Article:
Descending inhibition in neonatal rat spinal cord: Actions of pentobarbital and morphine

Ariel Tarasiuk, Lisa Gibbs, Joan J. Kendig

Research output: Contribution to journalArticlepeer-review

9 Scopus citations


Descending inhibition plays an important role in modulating spinal nociceptive neurotransmission. Barbiturates have been suggested to be poor analgesics or anti-analgesic because they block descending inhibition from supraspinal centers to the spinal cord. Opiate analgesics, on the other hand, are postulated to increase descending inhibition. We tested this hypothesis in an isolated brain stem-spinal cord preparation from neonatal rats, using as the test response a nociceptive-related slow ventral root potential (sVRP) recorded in the lumbar region. Brain stem and spinal cord were separately perfused. Transecting the spinal cord, applying the local anesthetic lidocaine to the brain stem, or cooling the brain stem increased the area of the sVRP, thus demonstrating that tonic descending inhibition is present in this preparation. Pentobarbital (Pb) (1-10 μM) applied to the spinal cord depressed the sVRP in a dose-dependent fashion. Spinal cord transection did not significantly change Pb potency. Pb (5-10 μM) applied to the brain stem alone did not significantly increase sVRP amplitude. Morphine (15-35 nM) applied to the spinal cord also depressed the sVRP but had no effect when applied to the brain stem. The results show that there are functional synaptic connections mediating tonic descending inhibition in the neonatal rat. They do not support interaction with tonic descending inhibition as an explanation for morphine analgesia or as a reason for lack of analgesic properties in the barbiturates.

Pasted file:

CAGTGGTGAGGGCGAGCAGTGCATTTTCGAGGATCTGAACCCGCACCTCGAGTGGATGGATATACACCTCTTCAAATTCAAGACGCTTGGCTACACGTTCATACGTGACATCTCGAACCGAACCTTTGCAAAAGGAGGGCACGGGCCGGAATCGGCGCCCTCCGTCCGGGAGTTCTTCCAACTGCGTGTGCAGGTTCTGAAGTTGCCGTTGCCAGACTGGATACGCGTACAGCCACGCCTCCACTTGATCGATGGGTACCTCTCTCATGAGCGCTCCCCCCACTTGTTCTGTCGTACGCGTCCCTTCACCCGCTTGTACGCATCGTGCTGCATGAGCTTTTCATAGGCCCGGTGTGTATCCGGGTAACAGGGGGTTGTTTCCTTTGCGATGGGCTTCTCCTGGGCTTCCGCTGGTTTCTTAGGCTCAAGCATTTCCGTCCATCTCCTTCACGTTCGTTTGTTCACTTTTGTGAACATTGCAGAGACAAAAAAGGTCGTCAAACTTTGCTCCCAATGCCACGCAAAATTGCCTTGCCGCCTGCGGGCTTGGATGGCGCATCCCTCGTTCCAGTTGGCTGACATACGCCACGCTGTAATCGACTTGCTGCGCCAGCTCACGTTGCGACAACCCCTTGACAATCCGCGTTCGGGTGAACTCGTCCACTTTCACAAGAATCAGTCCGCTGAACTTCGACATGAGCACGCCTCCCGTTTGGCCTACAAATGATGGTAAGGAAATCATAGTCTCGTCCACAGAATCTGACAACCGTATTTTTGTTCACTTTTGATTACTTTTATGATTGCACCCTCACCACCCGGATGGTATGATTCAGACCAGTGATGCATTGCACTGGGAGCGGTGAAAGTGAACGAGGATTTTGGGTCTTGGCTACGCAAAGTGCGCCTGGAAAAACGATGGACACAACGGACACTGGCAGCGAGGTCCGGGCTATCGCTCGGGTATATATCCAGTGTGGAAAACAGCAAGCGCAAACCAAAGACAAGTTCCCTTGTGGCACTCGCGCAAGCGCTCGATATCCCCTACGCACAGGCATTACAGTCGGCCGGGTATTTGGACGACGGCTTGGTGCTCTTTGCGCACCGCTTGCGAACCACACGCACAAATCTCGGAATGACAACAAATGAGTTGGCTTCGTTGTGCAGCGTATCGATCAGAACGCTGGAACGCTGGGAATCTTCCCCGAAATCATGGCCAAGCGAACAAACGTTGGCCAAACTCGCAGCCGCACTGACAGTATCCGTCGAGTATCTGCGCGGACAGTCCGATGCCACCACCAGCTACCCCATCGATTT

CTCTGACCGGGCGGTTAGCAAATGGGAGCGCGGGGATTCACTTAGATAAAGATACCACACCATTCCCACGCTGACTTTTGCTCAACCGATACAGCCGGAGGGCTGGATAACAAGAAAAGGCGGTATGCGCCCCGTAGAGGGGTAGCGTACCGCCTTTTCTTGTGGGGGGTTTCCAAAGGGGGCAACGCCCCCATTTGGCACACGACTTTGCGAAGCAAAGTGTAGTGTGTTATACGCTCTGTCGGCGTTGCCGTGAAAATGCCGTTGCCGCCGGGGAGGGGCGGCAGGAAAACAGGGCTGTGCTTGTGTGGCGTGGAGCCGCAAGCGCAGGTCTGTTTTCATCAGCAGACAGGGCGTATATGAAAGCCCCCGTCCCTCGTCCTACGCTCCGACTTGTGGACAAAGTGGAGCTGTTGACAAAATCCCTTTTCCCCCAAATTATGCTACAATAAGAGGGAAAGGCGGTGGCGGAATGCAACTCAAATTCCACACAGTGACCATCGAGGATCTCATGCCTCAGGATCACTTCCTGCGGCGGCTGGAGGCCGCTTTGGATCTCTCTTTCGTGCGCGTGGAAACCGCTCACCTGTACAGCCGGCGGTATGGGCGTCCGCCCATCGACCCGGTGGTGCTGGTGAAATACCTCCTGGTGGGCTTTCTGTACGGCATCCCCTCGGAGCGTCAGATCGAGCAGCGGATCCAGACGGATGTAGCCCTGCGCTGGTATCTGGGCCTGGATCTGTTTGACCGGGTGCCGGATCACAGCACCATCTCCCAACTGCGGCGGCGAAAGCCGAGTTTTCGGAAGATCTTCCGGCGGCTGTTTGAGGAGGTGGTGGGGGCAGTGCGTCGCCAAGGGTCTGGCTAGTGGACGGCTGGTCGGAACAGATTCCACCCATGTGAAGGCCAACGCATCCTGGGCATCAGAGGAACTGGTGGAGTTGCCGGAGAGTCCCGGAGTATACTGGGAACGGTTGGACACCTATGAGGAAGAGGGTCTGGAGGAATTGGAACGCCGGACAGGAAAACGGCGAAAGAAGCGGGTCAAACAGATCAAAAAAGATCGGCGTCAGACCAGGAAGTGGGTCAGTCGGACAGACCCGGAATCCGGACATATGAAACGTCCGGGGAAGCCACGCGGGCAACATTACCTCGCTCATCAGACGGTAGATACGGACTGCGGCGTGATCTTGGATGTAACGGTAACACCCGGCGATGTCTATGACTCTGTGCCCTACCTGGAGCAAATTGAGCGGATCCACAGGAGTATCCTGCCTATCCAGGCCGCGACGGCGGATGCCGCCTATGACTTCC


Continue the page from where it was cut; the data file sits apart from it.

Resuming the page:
Original languageEnglish
Pages (from-to)39-45
Number of pages7
JournalBrain Research Bulletin
Issue number1
StatePublished - 1 Jan 1996


  • Descending inhibition
  • barbiturate hyperalgesia
  • barbiturates
  • medulla
  • spinal cord

ASJC Scopus subject areas

  • Neuroscience (all)


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